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Patronus AI secures $17M to tackle AI hallucinations and copyright violations, fuel enterprise adoption Patronus AI secures $17M to tackle AI hallucinations and copyright violations, fuel enterprise adoption
Join us in returning to NYC on June 5th to collaborate with executive leaders in exploring comprehensive methods for auditing AI models regarding bias,... Patronus AI secures $17M to tackle AI hallucinations and copyright violations, fuel enterprise adoption


Join us in returning to NYC on June 5th to collaborate with executive leaders in exploring comprehensive methods for auditing AI models regarding bias, performance, and ethical compliance across diverse organizations. Find out how you can attend here.


As companies race to implement generative AI, concerns about the accuracy and safety of large language models (LLMs) threaten to derail widespread enterprise adoption. Stepping into the fray is Patronus AI, a San Francisco startup that just raised $17 million in Series A funding to automatically detect costly — and potentially dangerous — LLM mistakes at scale.

The round, which brings Patronus AI’s total funding to $20 million, was led by Glenn Solomon at Notable Capital, with participation from Lightspeed Venture Partners, former DoorDash executive Gokul Rajaram, Factorial Capital, Datadog, and several unnamed tech executives. 

Founded by former Meta machine learning (ML) experts Anand Kannappan and Rebecca Qian, Patronus AI has developed a first-of-its-kind automated evaluation platform that promises to identify errors like hallucinations, copyright infringement and safety violations in LLM outputs. Using proprietary AI, the system scores model performance, stress-tests models with adversarial examples and enables granular benchmarking — all without the manual effort required by most enterprises today.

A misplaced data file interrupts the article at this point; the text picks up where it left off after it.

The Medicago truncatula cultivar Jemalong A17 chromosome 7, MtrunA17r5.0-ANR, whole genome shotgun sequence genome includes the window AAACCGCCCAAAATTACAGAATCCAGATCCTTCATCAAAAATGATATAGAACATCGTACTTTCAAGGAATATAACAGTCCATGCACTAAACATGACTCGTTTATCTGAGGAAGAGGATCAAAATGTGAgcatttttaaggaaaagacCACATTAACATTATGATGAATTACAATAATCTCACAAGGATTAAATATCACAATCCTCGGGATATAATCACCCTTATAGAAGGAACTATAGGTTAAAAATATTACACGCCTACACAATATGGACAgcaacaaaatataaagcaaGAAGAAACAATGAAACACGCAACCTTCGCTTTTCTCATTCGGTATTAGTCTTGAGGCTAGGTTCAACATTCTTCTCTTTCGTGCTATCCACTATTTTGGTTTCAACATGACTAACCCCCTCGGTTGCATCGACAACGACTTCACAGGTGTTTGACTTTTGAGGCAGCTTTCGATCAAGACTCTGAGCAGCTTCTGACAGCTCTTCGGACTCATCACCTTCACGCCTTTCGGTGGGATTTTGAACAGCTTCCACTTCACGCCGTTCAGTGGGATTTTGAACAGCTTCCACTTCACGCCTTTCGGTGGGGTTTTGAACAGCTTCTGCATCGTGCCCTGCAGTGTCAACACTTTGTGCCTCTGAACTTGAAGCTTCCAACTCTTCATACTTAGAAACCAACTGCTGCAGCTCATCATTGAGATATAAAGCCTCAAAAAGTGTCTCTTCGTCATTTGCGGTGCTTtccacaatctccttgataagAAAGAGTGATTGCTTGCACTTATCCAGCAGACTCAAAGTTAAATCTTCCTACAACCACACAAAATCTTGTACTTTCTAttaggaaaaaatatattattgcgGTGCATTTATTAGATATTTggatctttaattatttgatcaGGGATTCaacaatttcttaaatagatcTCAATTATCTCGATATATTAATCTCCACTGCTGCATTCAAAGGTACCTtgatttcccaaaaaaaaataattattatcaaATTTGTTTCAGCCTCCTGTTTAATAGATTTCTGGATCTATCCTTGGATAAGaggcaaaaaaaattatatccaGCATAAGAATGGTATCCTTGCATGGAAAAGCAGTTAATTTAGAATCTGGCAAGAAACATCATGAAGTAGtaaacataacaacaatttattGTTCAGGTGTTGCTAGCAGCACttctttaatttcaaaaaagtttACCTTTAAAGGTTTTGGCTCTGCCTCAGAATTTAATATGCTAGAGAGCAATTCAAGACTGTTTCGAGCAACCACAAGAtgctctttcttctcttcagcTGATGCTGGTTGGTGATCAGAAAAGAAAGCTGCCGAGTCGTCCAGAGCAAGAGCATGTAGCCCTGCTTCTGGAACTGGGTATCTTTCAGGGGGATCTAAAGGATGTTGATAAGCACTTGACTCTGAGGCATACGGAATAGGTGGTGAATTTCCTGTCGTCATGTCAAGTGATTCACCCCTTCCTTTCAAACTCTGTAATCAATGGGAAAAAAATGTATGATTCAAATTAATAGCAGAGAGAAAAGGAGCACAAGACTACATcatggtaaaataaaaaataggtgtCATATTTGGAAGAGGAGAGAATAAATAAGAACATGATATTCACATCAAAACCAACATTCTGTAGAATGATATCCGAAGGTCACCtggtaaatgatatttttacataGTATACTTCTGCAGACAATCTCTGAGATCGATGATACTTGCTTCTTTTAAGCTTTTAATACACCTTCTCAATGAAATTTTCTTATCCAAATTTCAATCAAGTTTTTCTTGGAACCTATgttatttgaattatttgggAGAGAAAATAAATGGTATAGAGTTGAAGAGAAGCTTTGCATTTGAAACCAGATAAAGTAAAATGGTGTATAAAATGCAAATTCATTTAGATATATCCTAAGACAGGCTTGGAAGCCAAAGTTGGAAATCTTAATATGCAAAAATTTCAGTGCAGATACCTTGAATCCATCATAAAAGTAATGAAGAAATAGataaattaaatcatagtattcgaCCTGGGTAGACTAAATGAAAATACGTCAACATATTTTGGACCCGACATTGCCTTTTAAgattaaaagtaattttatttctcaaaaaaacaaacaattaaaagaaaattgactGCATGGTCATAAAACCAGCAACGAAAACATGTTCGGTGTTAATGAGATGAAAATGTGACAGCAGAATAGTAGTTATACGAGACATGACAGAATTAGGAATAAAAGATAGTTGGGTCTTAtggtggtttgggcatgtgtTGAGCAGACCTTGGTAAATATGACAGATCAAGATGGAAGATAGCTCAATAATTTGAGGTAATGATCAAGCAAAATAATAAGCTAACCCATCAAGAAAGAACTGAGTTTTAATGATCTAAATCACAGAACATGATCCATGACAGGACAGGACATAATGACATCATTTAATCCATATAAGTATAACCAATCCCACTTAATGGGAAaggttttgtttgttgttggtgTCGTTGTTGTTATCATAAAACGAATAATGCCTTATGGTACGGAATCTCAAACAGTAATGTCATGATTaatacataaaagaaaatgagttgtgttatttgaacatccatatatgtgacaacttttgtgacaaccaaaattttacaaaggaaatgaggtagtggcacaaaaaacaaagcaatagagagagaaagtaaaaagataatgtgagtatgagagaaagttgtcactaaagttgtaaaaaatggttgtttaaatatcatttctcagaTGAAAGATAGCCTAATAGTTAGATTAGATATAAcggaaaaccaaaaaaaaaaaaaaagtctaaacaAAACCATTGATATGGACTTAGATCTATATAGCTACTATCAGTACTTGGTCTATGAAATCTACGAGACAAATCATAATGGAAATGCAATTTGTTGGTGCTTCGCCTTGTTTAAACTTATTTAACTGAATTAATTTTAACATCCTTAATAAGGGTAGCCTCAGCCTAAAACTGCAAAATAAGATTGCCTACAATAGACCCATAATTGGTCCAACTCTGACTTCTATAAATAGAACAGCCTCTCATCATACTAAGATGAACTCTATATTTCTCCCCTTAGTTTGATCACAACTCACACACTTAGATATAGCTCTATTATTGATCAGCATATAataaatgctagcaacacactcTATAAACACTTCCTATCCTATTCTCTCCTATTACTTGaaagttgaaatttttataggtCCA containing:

“There’s a range of things that our product is actually really good at being able to catch, in terms of mistakes,” said Kannappan, CEO of Patronus AI, in an interview with VentureBeat. “It includes things like hallucinations, and copyright and safety related risks, as well as a lot of enterprise-specific capabilities around things like style and tone of voice of the brand.”

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The emergence of powerful LLMs like OpenAI’s GPT-4o and Meta’s Llama 3 has set off an arms race in Silicon Valley to capitalize on the technology’s generative abilities. But as hype cycles accelerate, so too have high-profile model failures, from news site CNET publishing error-riddled AI-generated articles to drug discovery startups retracting research papers based on LLM-hallucinated molecules.

These public missteps only scratch the surface of broader issues endemic to the current crop of LLMs, Patronus AI claims. The company’s previously published research, including the “CopyrightCatcher” API released three months ago and the “FinanceBench” benchmark unveiled six months ago, reveals startling deficiencies in leading models’ ability to accurately answer questions grounded in fact.

FinanceBench and CopyrightCatcher: Patronus AI’s groundbreaking research reveals LLM deficiencies